Living in this period of political turmoil, Mozart had been able rarely to compose on a whim. Generally, he wrote on commission or for his own concerts, or he created new pieces as gifts for friends. Such transactions were usually catalogued in the composer’s letters and writings, which have survived in large number. However, in the case of his last three symphonies dating from the summer of 1788, the historical record is silent. Music scholars have found no indication of a commission, so perhaps Mozart composed the works in hope of selling them or presenting them in a concert in Vienna.
By mid-1788, Mozart moved his family from central Vienna to the suburb of Alsergrund, as a way of reducing living costs. But in reality, his family expenses remained high and the new dwelling only provided more room. Mozart began to borrow money from friends, though he was almost always able to repay promptly when a commission or concert came his way.
During this miserable low period, he wrote those final three symphonies the last of the three so-called Da Ponte operas (after librettist, Lorenzo Da Ponte), Cosi Fan Tutte, which premiered in 1790. Mozart ventured long distances from Vienna to Leipzig, Berlin, and Frankfurt, and other German cities hoping to revive his once great success and the family’s financial situation but did neither. The two-year period of 1788-9 was unbearable for him, experiencing in his own words ‘black thoughts’ and deep depression. Listen to the Jupiter with this in mind.
In doing a little research into the nature of the Jupiter symphony, I became aware that this compositional event was not long followed by his death a mere three years later. In my mind, the first event became connected with the second, not, of course, in a causal way, but simply by association. The Jupiter is a crowning orchestral achievement; his death comes after a rapid decline in fortune, both financial and health-wise. It’s the extreme qualities of this juxtaposition that makes their association compelling.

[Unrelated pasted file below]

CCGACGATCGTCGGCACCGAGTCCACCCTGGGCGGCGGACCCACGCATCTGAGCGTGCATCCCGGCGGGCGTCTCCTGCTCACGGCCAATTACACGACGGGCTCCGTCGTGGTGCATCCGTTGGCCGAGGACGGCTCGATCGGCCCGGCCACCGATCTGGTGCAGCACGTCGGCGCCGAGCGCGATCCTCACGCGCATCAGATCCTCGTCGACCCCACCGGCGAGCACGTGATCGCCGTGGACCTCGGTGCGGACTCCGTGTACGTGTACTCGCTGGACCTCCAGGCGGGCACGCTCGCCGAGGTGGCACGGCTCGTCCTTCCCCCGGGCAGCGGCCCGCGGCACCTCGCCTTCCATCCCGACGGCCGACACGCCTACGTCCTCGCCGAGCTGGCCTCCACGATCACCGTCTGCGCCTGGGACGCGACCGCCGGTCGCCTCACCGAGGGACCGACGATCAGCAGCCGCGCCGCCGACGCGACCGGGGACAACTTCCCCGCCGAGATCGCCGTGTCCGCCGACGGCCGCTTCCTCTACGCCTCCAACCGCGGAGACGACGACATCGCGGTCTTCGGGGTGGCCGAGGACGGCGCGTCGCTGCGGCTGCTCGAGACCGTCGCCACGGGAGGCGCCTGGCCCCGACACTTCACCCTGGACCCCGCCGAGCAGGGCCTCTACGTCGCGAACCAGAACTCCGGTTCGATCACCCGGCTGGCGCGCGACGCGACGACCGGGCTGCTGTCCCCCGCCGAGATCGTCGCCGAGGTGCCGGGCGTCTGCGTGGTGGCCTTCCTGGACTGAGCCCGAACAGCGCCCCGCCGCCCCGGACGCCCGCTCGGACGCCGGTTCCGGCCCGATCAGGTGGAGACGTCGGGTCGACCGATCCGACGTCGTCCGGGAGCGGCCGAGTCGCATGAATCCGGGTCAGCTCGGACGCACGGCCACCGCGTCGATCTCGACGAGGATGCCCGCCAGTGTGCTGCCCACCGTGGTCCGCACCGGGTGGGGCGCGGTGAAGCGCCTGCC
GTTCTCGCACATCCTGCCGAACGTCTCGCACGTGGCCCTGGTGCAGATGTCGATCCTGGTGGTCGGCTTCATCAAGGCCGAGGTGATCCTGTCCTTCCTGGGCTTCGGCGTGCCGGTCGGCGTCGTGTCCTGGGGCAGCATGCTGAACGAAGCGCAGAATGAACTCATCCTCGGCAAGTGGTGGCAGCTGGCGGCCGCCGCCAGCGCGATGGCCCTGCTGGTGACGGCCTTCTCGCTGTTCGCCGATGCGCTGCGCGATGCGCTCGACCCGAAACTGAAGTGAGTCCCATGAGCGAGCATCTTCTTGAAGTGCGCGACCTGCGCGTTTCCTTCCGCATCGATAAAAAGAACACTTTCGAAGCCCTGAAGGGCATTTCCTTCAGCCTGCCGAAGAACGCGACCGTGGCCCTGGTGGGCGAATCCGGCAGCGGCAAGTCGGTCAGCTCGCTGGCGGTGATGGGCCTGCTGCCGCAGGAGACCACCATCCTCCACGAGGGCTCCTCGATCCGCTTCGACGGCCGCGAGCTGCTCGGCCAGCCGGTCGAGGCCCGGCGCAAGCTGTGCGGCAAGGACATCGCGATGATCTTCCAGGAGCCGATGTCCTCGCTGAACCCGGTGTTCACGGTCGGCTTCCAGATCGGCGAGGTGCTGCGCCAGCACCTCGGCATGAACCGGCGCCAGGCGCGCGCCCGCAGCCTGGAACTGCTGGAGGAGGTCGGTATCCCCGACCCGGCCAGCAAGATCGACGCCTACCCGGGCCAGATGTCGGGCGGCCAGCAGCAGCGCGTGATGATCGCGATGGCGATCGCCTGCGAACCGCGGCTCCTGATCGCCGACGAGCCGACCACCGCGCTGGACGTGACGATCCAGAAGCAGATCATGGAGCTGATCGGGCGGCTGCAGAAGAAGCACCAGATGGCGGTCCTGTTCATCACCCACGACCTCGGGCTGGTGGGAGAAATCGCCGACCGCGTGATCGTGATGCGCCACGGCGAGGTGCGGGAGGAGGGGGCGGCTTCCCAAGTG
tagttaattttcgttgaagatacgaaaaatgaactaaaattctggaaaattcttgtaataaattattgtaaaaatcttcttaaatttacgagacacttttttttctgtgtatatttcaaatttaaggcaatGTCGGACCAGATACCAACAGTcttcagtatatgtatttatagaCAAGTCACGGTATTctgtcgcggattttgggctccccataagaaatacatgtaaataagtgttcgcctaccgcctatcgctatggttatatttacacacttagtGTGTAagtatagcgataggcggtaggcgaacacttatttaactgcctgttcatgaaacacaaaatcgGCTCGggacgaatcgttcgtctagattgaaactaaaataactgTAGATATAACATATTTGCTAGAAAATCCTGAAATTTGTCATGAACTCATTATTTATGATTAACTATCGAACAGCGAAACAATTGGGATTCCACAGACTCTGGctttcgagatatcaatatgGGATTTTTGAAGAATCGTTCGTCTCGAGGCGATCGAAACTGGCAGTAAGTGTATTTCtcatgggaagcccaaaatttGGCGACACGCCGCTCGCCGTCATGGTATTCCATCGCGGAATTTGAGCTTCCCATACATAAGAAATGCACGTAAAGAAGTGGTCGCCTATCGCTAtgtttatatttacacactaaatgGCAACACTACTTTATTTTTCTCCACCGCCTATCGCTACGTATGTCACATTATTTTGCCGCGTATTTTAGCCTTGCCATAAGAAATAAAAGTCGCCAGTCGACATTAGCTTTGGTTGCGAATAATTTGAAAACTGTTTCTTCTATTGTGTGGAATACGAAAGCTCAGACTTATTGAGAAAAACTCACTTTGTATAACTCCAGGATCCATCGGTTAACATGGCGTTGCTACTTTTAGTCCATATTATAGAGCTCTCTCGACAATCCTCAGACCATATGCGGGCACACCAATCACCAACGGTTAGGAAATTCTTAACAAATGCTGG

… and Death
Mozart died on December 5, 1791, at the age of 35. The cause of death is uncertain, owing to the limits of post mortem diagnosis. Officially, the record lists the cause as severe miliary fever, referring to a symptomatic skin rash that looks like millet seeds. Since then, many hypotheses have circulated regarding Mozart's death. Some have attributed it to rheumatic fever, a disease he suffered from repeatedly throughout his life.
During the intervening centuries, numerous causes of his untimely demise have been offered, ranging from assassination by his rival, Italian composer Antonio Salieri, to kidney failure and rheumatic fever. In fact, about 150 different theories, both plausible and implausible, have circulated. None can ever be proven with certainty.
One of the more bizarre but distinctly plausible explanations that popped up in recent times was that Mozart had consumed an undercooked pork chop that ultimately killed him.
According to Jan Hirschmann, a physician at the VA Puget Sound Health Care System in Seattle and an amateur medical sleuth, there is a compelling piece of evidence pointing to the pork chop as the culprit. While searching for clues, Dr Hirschmann came across a letter Mozart penned to his wife, Constanze, in which the composer reported that a servant was bringing him dinner. “And what do I smell?” he wrote. “Pork cutlets! Che gusto. I eat to your health.”
Mozart might have indeed eaten to Constanze’s health but, it would seem, to the detriment of his own. Hirschmann discovered that Mozart passed away a month and a half after the letter had been written. It typically takes that long for trichinosis, an intestinal parasite resulting from eating undercooked or tainted meat, to appear. The reported repulsive symptoms were similarly consistent with this diagnosis.
It was documented that his funeral drew few mourners and Mozart was buried in a common grave. Contrary to the popular notion of it being a travesty that the great man suffered a pauper’s burial, both funeral and burial were in accord with the Viennese custom of the time that only aristocrats and nobility enjoyed public mourning and were allowed to be buried in marked graves. Mozart’s subsequent memorial services and concerts in Vienna and Prague were, however, gratifyingly well attended and his music, thereafter, like the Olympians, became immortal.